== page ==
Companies resilient to slowdown... - The 5 Minute WrapUp by Equitymaster
Investing in India - 5 Minute WrapUp by Equitymaster

Companies resilient to slowdown... 

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In this issue:
» Did we hear nationalisation?
» The demise of India's first LCC
» Bankrupt but obsessed with baseball
» Nano: Last hurdle cleared?
» ...and more!

00:00 These could allay your slowdown fears
"Investors' preferences for the biggest and most well known companies stem from concerns about a potential economic slowdown, global unrest and liquidity (the ability to easily buy and sell securities). We find this ironic as we believe that many of the companies most likely to be affected by global unrest are precisely the ones whose share prices are rising the fastest." These were the words of Warren Buffett in one of his letters to the shareholders of Berkshire Hathaway. And the converse of this holds true as well. Companies that have been battered in the recent stock market crash need not be the ones that are the worst hit during an economic slowdown.

As the performance of corporate India in one of the most difficult quarters in the past three years gets unleashed, investors are a worried lot. Their fear as to which of their favourite stocks will be able to withstand a hostile business environment leaves them with little choice but to panic. Our analysis of the financials of 200 (non-banking) companies from the BSE A group, however, tells us what exactly investors need to look for to allay their fears. Most companies in this group are susceptible to two primary risks - financial leverage and significant margin erosion. The latter being due to high proportion of fixed costs, be it capital or labour.

In the event of a prolonged slowdown, these risks could even derail companies with reasonably large balance sheet sizes. However, sectors like FMCG that are well hedged against these risks have no reason to lose value.

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00:45 CRR, CAR and more
In an action that speaks volumes of the liquidity crunch facing the Indian financial system, the RBI yesterday cut the CRR (cash reserve ratio, or proportion of deposits lenders need to set aside as reserves) by a further 100 basis points (1%) to 6.5% with effect from October 11, 2008. This measure is expected to release additional liquidity into the system of around Rs 400 bn. This takes the total cut in the CRR in this week alone to 2.5%. Readers would do well to note that the Indian banking system and corporations (especially in the real estate sector) have been severely starved for liquidity on account of the ongoing crisis in the US and Europe. The RBI's moves have also come in on account of the rupee's continued decline (6.3% in the last one month alone) against the US dollar.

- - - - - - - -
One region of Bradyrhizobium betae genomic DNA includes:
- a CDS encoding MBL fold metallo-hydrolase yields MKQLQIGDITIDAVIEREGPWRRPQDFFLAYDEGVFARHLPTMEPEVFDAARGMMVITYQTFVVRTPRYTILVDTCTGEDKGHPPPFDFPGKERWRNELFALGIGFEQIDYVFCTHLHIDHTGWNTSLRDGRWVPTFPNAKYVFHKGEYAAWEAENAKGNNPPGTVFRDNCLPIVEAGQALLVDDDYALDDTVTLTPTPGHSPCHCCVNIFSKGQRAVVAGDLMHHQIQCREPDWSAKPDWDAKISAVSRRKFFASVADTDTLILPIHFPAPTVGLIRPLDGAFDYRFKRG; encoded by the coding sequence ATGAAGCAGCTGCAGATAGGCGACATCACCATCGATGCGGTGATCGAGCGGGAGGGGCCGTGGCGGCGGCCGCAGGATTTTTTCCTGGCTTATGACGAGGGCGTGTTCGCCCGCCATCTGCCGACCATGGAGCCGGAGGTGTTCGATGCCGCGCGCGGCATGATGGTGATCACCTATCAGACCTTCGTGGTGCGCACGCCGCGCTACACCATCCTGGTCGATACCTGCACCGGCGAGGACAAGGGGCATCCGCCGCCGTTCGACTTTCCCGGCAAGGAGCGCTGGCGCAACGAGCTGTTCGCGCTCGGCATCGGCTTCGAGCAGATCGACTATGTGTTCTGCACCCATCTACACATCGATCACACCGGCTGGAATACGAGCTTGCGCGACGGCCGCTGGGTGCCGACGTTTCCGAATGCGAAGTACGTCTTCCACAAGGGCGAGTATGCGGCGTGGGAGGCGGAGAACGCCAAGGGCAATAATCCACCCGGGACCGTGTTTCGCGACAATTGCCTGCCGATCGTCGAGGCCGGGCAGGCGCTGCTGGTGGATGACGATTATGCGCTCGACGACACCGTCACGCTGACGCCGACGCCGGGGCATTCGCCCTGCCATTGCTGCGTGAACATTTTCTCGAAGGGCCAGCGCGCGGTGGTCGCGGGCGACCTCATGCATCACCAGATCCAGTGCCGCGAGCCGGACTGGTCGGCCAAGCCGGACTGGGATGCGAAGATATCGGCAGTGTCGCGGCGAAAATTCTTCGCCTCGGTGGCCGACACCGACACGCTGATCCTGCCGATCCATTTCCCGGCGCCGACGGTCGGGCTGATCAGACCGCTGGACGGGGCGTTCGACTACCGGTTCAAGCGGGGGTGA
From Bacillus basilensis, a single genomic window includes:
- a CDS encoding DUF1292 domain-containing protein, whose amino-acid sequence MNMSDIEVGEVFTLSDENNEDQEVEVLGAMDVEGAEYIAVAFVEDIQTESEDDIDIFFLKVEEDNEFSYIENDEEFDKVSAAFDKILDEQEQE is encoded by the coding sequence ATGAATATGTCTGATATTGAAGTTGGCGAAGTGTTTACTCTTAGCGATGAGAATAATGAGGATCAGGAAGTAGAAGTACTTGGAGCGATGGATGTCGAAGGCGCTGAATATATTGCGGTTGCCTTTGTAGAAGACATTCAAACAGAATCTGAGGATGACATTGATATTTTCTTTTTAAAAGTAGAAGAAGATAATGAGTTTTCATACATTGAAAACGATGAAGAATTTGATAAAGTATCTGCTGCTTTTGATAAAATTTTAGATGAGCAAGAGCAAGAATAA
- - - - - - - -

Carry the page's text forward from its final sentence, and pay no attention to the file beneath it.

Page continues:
Besides the CRR, the RBI has also decided to fund banks that have their CAR (capital adequacy ratio) below 12%. This would make the banks well capitalised to provide for the risks on their books as well as comply with Basel II. Whether the additional funding would stoke inflationary risks, is however, yet to be seen.

01:15 Did we hear nationalisation?
India may not have escaped the global contagion of strained liquidity. But we certainly have much to cheer about. While central bankers in the European and American continent dole out nearly US$ 250 bn each to save the face of their banking industry and even try to nationalise the same, we can be rest assured that at least we are ahead of the curve.

Ironically, the current global situation has made India's measured pace of economic reform look wiser than before. At a time when Western countries are frantically nationalising banking assets, the Indian government's reluctance to sell more than 49% of its state in public sector banks seems to be a wise judgement.

The PSU banks, which control 70% of Indian banking sector assets not just stand well capitalised but also safeguarded from peril of overexposure to risky assets. In addition, the central bank continued to protect the interest of the domestic banking entities while not offering the foreign players significant stakes in them despite repeated requests. A careful control of foreign borrowings by domestic companies limited the dependence of Indian corporates on the global financial system. Thus, once the dust settles, the resilience of India's financial system may continue to draw investors.

01:53 Weak rupee enhances exports, but makes buyouts expensive
The rupee has depreciated nearly 24% against the US dollar in the past 12 months (6.3% in the last one month alone). While this has burnt a hole in the country's trade deficit, it has also proved to be a saving grace in terms of meeting export targets. This is at a time when international trade is witnessing significant pressure.

India's trade deficit widened to US$ 49 bn in 1QFY09 with oil import costs US$ 17 bn higher over last year. Nevertheless, as per latest data, India exceeded the export target of US$ 160 bn for FY08 by US$ 3 bn achieving an overall growth rate of about 29%. This is despite the appreciation of the rupee in the initial part of the fiscal by nearly 8%, eroding the profit margins of exporters.

Having said that, the weak rupee has made the negotiations for Indian companies wishing to shop abroad more combative. The recent examples of HCL Technologies' purchase of UK-based Axon (by outbidding Infosys) and TCS' acquisition of Citigroup's captive Indian BPO have amply displayed the same. While Indian companies try to make the most of their strong balance sheets by cashing in on the discounted valuations, the rupee seems to be spoiling the party.

02:22 In the meanwhile...
The benchmark indices in key Asian markets are giving stiff competition to their European and American counterparts as each of them shed considerable value since the start of the session today. The Indian benchmark BSE-30 index, which closed lower by 2%, infact emerged as the best in the pack. This could be primarily attributed to the RBI's moves and lower inflation (as measured by WPI) number of 11.44% reported today. Crude prices are hovering at a 13-month low of US$ 75 a barrel. The International Energy Agency (IEA) has cut its forecast for oil demand this year by 240,000 barrels per day and slashed its 2009 forecast by 440,000 barrels per day. The IEA now expects global oil demand to total 86.5 million barrels per day this year and 87.2 million barrels per day next year.